Meg Whitman's Big Gay Jolt

We've always said Meg Whitman flip-flopping on gay rights would come back to haunt the former eBay CEO. And now, amid her campaign for California governor, it has. Whitman's reaction? Flip-flop again.

Whitman's support for a 2008 anti-gay-marriage ballot initiative became a hot topic at a recent gathering of high-profile Silicon Valley women, the sort of crowd from whom Whitman would eventually like to raise money. The conversation inevitably turned to Whitman's gay marriage stance. One guest — we hear it was All Things D editor Kara Swisher, a longtime Wall Street Journal tech reporter, but haven't been able to confirm with Swisher — grilled the Republican candidate on why her lesbian family should be second class:

'I have children who are unprotected... I pay taxes just like you. Why do you get more rights than I do?' "

In the past, Whitman's campaign spokesman has parried questions like these, emphasizing Whitman's support for civil unions. On her own, Whitman took things a step further, her interrogator told the San Francisco Chronicle:

"Whitman said, 'You know, I just wish we could have one term for everything: civil unions,' I said, 'Bingo, sold, I'll take it.' "

But Whitman quickly backed down from the idea of making civil unions the sole relationship recognized by the state. According to her questioner, Whitman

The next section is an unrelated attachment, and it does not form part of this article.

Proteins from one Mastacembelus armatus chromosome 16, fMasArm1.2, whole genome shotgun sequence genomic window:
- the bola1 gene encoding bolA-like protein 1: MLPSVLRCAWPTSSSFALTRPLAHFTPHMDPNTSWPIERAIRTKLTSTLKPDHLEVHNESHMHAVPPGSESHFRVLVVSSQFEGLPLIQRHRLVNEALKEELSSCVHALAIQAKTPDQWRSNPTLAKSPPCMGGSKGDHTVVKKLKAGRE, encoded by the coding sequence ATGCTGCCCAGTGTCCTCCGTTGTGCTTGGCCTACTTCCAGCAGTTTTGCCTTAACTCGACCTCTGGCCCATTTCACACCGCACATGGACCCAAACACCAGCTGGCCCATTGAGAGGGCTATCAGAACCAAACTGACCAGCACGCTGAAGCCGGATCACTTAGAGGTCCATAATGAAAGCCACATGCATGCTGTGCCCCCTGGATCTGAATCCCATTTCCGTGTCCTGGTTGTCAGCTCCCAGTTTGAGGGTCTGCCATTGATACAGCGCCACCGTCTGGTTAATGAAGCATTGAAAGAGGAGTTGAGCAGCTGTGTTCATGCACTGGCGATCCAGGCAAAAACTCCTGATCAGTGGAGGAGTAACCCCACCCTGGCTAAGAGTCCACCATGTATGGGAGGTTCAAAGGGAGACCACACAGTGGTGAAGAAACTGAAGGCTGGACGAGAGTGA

"wouldn't say anything. ... She wouldn't say yes. ... She would not say, 'OK, I will do that.' " ([The Chronicle's] own efforts to get confirmation from Whitman's campaign team, in preparation for this item, failed. Calls were not returned).

At eBay, Whitman took on the image of a tolerant social liberal; after cozying up to Republicans Mitt Romney and John McCain in 2008 she came out against gay marriage. At a gathering in socially liberal Northern California, she said the government should get out of the marriage business; when the San Francisco Chronicle called to confirm, she couldn't be pinned down.

With a consistent statement on gay marriage, Whitman could cultivate California's social conservatives or its social liberal, and maybe win over enough moderates to become governor. With all this flip flopping, though, she just looks as confused as the trainwreck political party she's attached herself too, rather than one of its rising stars.

[SF Chronicle]